We girls had several parts of the field and surrounding jungle of wild cherry bushes (which, when you are six, are classified as trees) staked out as ours. We often spent all recess and lunch hour among them, industriously clearing paths with twig brooms, and piling the swept up leaves along the bare spots as room dividers and corridors. We lived in mortal terror of the "Big Boys" wrecking our carefully tended verdant palace. They frequently came through scuffing and yelling, and we would have been disappointed if they didn't--this heinous crime gave us the opportunity to carry on a feud to the death with them for the balance of that week.

Every so often something out of the ordinary would happen, such as somebody's dog getting into the schoolroom, usually with the aid of the more daring boys, and we would all be eager to get up and help shoo him out. With 30 kids running around we could, with smart manoeuvring, keep the dog in the room for 15 minutes or more; all the time running around and barking like crazy.

Mrs. Millay was usually one jump ahead of us, however, and with an unerring eye, picked out the culprits responsible and made them take the uninvited canine out. We never knew how she could tell the guilty parties, but suspected she had access to some sort of second sight. She had powers beyond those of mortal men, and could even count to 100 without stopping to think about it!

A sudden population explosion made our grade large enough for a whole room to itself, and so the following year we moved up the road to the two-room Aaron Wood school. I was proud to learn that my grandfather had donated the land for this building back in the 1920’s. From humble beginnings, he was the embodiment of the American Dream, a man who’d ‘made something of himself’ and made a bundle of money while doing so, enough do make a grand gesture like donating land for a new school. It seemed only fair, since he contributed four children to the modest population of the town.

There was great excitement in 1953 when the genial general, Mr Eisenhower, was inaugurated. This was felt to be a matter of such import that a television set was brought into the school so that we could all watch the events. (I still have my “I Like Ike” button.)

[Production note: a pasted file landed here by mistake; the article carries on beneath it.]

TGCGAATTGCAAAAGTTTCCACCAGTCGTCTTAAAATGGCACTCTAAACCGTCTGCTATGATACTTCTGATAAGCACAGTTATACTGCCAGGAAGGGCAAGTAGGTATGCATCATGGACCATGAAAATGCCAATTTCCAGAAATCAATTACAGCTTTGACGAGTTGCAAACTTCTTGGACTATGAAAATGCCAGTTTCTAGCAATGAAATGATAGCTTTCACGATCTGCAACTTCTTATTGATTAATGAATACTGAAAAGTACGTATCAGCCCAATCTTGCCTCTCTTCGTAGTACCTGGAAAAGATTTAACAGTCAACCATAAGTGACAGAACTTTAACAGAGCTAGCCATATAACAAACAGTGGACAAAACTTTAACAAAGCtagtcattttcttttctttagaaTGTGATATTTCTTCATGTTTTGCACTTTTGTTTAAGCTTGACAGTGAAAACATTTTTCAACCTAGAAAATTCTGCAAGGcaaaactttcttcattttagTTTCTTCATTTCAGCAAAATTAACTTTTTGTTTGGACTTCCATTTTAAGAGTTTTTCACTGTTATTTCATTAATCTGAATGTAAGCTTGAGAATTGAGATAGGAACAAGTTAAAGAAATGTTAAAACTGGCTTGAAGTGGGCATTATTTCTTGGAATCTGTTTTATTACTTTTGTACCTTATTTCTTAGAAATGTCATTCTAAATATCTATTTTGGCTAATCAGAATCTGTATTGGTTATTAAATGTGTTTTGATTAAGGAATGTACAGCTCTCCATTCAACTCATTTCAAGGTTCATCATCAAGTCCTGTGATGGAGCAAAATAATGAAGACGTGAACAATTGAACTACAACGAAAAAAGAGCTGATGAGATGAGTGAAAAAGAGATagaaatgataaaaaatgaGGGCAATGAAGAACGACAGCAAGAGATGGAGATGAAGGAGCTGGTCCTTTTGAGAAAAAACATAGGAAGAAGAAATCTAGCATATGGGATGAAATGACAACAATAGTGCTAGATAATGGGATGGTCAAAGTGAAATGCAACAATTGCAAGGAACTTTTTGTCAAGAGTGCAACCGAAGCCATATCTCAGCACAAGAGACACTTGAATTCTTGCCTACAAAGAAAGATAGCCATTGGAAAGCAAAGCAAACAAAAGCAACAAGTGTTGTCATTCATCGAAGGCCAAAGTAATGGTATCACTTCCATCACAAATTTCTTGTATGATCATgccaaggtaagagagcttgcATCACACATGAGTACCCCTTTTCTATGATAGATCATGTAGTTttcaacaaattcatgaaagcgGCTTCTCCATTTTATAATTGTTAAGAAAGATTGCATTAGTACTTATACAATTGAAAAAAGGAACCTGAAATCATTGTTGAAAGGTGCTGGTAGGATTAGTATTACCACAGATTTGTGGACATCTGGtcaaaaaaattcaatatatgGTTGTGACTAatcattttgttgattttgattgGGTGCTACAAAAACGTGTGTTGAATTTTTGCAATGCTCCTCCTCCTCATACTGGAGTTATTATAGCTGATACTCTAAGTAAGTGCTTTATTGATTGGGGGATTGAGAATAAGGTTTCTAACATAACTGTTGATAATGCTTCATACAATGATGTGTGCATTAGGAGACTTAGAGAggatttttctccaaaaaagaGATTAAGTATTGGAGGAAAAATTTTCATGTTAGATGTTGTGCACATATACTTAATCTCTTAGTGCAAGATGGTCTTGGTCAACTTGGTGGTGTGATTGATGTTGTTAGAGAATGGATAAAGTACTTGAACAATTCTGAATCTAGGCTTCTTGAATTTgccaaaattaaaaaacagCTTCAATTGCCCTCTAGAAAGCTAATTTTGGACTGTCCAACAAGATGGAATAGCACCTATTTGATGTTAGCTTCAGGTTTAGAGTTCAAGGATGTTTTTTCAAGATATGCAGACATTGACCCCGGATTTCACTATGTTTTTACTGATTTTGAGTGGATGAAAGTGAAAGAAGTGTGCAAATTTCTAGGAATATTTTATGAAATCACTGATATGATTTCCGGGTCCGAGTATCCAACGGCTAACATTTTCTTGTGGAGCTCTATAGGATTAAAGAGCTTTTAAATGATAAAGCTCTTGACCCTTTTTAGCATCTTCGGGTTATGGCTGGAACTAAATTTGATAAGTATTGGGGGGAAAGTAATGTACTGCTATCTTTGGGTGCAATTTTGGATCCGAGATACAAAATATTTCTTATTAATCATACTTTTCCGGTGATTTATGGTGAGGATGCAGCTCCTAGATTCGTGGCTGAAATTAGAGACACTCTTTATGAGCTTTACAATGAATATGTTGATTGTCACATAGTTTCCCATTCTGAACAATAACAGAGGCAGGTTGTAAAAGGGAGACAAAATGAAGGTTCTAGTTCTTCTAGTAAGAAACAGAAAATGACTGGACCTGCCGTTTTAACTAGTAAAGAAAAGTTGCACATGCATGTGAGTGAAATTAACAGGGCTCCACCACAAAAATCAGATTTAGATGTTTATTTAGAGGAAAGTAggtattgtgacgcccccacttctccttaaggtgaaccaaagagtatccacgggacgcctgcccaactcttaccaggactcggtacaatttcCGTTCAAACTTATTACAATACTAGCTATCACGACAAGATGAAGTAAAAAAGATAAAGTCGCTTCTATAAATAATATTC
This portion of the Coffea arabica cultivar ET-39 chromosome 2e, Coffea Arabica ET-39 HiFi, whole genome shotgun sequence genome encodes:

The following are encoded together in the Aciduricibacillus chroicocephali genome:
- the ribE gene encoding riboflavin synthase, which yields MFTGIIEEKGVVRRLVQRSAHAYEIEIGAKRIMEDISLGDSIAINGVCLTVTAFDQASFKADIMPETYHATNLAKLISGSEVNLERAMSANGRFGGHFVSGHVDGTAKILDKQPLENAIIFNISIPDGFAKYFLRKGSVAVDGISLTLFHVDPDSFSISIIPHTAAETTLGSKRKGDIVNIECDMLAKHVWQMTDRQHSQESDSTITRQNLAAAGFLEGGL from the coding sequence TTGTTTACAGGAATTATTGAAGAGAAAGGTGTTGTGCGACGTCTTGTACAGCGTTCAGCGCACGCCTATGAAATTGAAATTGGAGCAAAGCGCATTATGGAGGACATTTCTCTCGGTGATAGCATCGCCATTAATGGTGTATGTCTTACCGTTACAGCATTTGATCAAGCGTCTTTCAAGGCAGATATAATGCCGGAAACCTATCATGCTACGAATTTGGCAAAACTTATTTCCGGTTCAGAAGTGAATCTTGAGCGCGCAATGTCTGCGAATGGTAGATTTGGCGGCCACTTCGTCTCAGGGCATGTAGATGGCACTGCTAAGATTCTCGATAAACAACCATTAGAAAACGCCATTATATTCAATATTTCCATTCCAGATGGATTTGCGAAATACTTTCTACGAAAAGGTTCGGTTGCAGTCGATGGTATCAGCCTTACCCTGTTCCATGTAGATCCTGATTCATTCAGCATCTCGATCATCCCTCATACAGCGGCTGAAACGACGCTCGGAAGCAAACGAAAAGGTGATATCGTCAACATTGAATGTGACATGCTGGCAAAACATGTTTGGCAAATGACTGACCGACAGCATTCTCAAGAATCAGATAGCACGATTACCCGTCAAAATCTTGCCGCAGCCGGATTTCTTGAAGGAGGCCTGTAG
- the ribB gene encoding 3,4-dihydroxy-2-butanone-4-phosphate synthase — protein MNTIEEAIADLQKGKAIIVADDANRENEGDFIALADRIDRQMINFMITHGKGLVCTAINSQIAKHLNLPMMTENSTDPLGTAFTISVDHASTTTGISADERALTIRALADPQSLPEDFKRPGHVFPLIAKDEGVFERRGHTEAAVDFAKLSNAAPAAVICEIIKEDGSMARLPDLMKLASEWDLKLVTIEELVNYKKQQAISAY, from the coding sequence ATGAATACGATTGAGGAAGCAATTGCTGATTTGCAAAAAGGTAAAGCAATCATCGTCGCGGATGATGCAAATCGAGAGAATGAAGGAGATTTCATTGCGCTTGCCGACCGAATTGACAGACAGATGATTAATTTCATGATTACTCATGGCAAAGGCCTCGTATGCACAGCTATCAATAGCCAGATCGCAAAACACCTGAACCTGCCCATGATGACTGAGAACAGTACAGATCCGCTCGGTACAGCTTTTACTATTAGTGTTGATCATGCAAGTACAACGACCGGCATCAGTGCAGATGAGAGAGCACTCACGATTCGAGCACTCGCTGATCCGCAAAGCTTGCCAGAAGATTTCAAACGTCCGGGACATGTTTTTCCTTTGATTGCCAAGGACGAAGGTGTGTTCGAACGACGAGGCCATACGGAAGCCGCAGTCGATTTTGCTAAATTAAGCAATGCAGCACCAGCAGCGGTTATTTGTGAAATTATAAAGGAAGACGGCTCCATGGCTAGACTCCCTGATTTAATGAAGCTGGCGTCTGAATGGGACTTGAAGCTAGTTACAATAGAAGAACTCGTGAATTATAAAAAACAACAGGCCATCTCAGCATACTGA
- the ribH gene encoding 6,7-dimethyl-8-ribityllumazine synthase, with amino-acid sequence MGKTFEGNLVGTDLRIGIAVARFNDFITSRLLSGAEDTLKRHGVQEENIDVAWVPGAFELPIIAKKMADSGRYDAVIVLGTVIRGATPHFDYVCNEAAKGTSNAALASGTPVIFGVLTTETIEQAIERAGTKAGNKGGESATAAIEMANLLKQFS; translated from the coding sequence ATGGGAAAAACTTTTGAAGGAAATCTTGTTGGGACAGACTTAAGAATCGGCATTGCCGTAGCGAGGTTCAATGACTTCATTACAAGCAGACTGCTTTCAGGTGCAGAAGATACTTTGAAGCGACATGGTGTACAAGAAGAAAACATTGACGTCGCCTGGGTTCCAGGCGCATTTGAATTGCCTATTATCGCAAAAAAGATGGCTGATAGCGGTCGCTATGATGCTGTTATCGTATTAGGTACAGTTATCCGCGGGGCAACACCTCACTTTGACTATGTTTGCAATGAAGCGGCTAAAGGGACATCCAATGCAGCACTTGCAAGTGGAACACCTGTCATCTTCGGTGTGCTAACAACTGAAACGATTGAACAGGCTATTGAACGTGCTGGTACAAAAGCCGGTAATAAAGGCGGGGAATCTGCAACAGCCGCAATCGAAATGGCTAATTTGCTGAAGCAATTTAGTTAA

Not long thereafter the post war 'baby boom came of school age and the undersized school house was relegated to the role of: kindergarten and Brownie meetinghouse.

One hopes that the Little Red School house will not be torn down in the name of progress, for it can still serve a useful function, sitting by itself in the corner of the field a few hundred yards from the massive new brick school; a bookmark in the pages of history to say  This is how things were in a simpler time.

I am intermittently trawling through a lot of paper that is stashed in file cabinets and boxes in my office and the guest room.  I ran across a folder of yellowed newspaper cuttings from when I worked on a small town weekly.  One did not get paid extra for original writing; one was grateful for being published at all!  The attached story was among the clippings.   I’ve tidied it up and expanded it a bit.  I even found a picture of the building on line, although it is rather sad, looking blind with its shutters closed.

( The Wikipedia entry is incorrect, as it states that the school ceased being used as such in 1931.  It was still  a school well into the 1950’s.)